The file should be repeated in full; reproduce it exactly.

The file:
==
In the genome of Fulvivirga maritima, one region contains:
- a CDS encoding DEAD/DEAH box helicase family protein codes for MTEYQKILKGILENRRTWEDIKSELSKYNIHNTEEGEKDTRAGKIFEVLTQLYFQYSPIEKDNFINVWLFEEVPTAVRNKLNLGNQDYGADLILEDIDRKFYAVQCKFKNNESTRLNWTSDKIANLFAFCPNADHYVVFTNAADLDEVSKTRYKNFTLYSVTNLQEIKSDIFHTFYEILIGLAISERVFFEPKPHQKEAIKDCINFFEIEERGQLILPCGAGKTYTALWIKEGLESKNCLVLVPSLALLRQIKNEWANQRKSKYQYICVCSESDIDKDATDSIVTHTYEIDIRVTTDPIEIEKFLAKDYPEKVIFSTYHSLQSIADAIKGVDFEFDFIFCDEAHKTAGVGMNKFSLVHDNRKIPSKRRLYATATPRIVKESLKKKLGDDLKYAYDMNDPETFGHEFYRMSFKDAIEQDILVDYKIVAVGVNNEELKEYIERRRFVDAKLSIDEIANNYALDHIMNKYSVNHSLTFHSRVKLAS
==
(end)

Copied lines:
In the genome of Fulvivirga maritima, one region contains:
- a CDS encoding DEAD/DEAH box helicase family protein codes for MTEYQKILKGILENRRTWEDIKSELSKYNIHNTEEGEKDTRAGKIFEVLTQLYFQYSPIEKDNFINVWLFEEVPTAVRNKLNLGNQDYGADLILEDIDRKFYAVQCKFKNNESTRLNWTSDKIANLFAFCPNADHYVVFTNAADLDEVSKTRYKNFTLYSVTNLQEIKSDIFHTFYEILIGLAISERVFFEPKPHQKEAIKDCINFFEIEERGQLILPCGAGKTYTALWIKEGLESKNCLVLVPSLALLRQIKNEWANQRKSKYQYICVCSESDIDKDATDSIVTHTYEIDIRVTTDPIEIEKFLAKDYPEKVIFSTYHSLQSIADAIKGVDFEFDFIFCDEAHKTAGVGMNKFSLVHDNRKIPSKRRLYATATPRIVKESLKKKLGDDLKYAYDMNDPETFGHEFYRMSFKDAIEQDILVDYKIVAVGVNNEELKEYIERRRFVDAKLSIDEIANNYALDHIMNKYSVNHSLTFHSRVKLAS